Stratatech, a Madison company with skin tissue to treat people with severe burns, is showing off its expanded quarters in University Research Park as it moves a step closer to seeking the government’s nod to sell its lead product, StrataGraft.
A $28 million addition onto Stratatech’s building at 535 Science Drive nearly triples the company’s space, from 13,000 square feet to 35,000 square feet, and the employee count is now 80, up from 65 last October.
The extra space will give the company enough capacity to manufacture StrataGraft for continuing clinical trials and eventually, for commercial use, if the U.S. Food and Drug Administration approves it.
“We’re very excited about this treatment,” said Steve Romano, executive vice president and chief scientific officer at Mallinckrodt Pharmaceuticals, Stratatech’s parent company.
Romano and Mallinckrodt CEO Mark Trudeau were among the corporate executives, government officials and community leaders who gathered under a white tent outside Stratatech’s building on Wednesday for a ribbon-cutting to mark completion of the addition, which was built by Vogel Bros. Building Co.
A regenerative skin tissue that helps the damaged skin repair itself, StrataGraft is in its third phase of clinical trials, with 71 patients — a full roster — participating in the study.
All have suffered serious burns over 3% to 49% of their bodies and are being treated at 12 burn centers around the country, from Florida to California, including at UW Hospital. They are receiving StrataGraft skin tissue either to substitute for or to supplement grafts of their own healthy skin to see if the engineered tissue is safe and effective.
In a 2015 study, after one application of StrataGraft, 27 of 28 patients had their wounds healed within three months. In some cases, the StrataGraft site looked better than applications of the patient’s own skin.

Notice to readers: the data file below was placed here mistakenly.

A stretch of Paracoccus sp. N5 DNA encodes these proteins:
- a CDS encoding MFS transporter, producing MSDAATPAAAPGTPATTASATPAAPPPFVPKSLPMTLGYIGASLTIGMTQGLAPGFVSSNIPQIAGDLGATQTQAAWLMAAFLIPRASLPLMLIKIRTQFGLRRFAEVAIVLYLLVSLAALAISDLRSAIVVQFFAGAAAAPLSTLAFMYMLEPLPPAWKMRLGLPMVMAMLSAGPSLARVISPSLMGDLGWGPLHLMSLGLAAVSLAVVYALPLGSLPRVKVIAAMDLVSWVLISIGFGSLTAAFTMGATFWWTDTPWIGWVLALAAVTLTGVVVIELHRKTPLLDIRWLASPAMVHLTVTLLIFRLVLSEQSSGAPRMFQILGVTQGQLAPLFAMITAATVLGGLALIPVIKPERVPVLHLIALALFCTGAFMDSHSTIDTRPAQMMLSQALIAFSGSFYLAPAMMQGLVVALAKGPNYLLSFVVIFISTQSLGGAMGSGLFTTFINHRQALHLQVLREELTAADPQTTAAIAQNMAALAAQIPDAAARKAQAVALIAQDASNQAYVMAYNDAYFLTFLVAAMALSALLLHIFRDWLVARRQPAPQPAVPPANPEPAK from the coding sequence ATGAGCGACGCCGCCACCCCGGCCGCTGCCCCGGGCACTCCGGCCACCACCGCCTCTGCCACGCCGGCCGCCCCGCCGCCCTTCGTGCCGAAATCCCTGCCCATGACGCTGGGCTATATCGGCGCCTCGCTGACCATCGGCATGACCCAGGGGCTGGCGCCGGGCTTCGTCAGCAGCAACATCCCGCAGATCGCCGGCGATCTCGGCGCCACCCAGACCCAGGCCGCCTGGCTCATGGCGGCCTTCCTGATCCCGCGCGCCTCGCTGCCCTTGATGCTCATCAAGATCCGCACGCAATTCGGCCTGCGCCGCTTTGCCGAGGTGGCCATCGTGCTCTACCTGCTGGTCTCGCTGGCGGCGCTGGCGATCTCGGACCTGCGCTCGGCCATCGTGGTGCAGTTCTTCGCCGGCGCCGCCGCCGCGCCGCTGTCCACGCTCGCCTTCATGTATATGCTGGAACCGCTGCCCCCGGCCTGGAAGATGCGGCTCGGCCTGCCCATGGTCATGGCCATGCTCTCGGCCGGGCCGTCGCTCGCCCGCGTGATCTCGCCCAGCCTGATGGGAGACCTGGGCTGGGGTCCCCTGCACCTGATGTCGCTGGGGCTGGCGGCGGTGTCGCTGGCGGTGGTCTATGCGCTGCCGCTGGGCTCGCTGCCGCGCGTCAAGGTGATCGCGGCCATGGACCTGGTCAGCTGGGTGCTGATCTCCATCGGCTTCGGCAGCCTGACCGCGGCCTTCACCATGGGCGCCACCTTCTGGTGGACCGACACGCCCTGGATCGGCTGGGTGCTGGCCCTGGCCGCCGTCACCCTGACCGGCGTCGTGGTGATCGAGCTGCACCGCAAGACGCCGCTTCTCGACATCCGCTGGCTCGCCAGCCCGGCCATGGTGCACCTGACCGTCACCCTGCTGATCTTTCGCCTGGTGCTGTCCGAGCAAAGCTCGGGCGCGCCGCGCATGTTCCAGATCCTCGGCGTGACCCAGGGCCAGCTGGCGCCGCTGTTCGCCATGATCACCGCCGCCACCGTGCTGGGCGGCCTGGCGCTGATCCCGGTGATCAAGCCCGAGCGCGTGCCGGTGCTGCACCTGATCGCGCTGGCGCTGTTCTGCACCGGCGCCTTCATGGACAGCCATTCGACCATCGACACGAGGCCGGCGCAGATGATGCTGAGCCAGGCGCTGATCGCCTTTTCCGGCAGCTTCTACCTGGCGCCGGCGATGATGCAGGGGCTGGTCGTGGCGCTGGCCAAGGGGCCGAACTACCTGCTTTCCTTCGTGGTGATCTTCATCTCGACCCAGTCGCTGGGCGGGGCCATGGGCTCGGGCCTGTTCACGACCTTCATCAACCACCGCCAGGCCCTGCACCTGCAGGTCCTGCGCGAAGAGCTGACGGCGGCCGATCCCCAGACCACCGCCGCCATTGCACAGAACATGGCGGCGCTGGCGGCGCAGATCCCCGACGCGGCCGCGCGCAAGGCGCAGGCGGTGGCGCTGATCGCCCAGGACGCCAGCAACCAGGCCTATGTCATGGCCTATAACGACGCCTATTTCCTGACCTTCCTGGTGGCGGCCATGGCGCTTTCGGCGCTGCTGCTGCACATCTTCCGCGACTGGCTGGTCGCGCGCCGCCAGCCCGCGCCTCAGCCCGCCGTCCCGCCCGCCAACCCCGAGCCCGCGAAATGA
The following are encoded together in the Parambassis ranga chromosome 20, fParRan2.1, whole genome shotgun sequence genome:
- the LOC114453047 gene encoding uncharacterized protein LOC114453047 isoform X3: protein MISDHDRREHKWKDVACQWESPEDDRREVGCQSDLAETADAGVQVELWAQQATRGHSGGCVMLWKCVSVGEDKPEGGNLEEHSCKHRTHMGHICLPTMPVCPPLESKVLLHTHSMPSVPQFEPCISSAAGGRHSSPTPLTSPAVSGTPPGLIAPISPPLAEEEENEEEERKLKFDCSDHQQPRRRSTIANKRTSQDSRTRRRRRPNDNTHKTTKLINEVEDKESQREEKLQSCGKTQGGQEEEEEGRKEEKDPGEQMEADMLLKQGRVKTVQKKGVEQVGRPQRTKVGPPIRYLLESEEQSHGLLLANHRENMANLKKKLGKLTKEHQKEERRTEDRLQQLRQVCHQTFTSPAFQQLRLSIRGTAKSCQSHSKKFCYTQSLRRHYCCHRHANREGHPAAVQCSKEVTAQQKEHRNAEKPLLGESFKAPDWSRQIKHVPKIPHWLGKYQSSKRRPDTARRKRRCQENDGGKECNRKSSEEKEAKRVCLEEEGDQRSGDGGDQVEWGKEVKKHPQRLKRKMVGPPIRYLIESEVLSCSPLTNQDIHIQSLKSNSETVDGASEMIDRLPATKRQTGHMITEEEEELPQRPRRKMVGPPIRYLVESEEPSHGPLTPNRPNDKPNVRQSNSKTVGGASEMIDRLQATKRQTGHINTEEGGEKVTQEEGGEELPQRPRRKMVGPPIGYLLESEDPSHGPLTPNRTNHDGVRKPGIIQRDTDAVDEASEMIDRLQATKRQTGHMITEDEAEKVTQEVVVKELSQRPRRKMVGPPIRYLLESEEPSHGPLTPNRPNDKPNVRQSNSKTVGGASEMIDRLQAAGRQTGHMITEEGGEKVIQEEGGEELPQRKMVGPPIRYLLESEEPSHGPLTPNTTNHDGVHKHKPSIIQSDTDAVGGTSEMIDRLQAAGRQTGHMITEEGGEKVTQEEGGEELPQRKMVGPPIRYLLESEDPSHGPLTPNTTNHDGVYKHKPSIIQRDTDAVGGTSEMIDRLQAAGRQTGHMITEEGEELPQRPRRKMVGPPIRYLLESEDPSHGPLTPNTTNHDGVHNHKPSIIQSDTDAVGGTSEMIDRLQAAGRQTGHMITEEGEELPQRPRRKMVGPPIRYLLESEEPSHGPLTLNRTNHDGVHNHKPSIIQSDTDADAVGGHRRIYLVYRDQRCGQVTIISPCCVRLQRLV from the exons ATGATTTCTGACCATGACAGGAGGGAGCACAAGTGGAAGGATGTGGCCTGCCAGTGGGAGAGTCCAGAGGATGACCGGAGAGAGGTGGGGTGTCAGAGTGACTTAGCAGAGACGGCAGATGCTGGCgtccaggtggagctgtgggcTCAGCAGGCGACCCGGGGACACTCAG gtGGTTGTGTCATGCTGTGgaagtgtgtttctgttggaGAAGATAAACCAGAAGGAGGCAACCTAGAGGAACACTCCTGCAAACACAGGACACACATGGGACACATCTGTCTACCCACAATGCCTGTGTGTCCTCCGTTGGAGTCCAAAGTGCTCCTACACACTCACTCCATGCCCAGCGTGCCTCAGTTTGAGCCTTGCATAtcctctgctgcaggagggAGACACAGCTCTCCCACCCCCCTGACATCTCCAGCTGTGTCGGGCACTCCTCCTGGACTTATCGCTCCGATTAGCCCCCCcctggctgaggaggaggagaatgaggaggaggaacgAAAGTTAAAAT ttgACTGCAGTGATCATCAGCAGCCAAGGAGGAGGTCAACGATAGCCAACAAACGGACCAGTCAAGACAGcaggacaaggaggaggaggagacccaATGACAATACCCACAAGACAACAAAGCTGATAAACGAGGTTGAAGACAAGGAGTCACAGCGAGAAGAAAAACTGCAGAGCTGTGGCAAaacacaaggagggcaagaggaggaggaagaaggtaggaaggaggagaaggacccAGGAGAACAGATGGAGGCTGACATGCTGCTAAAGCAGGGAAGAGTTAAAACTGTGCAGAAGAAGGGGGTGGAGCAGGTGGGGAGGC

Skin grafts from a patient’s own body can leave painful wounds themselves and carry a risk of infection.
“What we are hoping is that this will really be a game-changer in the marketplace as far as how surgeons treat those burns,” Romano said.
Results of the phase 3 clinical trial are expected later this year, and if they are positive, the company plans to apply for U.S. Food and Drug Administration approval in early 2020, with approval possible by the end of 2020, Romano said.
The FDA designated the skin tissue a “regenerative medicine advanced therapy” in 2017, putting it on the fast track for consideration.
Stratatech was formed in 2000 after researchers in the UW-Madison lab of Lynn Allen-Hoffmann found human skin cells, from a foreskin discarded after circumcision, were immortal. The cells kept multiplying and did not die or develop viruses or tumors.
Mallinckrodt bought Stratatech in 2016 for $76 million in cash. Documents filed with regulators showed the British drug company could pay as much as $121 million more if certain regulatory and royalty milestones are met.
At Stratatech’s building on Science Drive, the new addition has equipped the company with a warehouse, quality control labs and offices to complement the clean-room manufacturing that already existed. (Mallinckrodt declined to allow news media to photograph any of the interior of the building, which is owned by University Research Park.)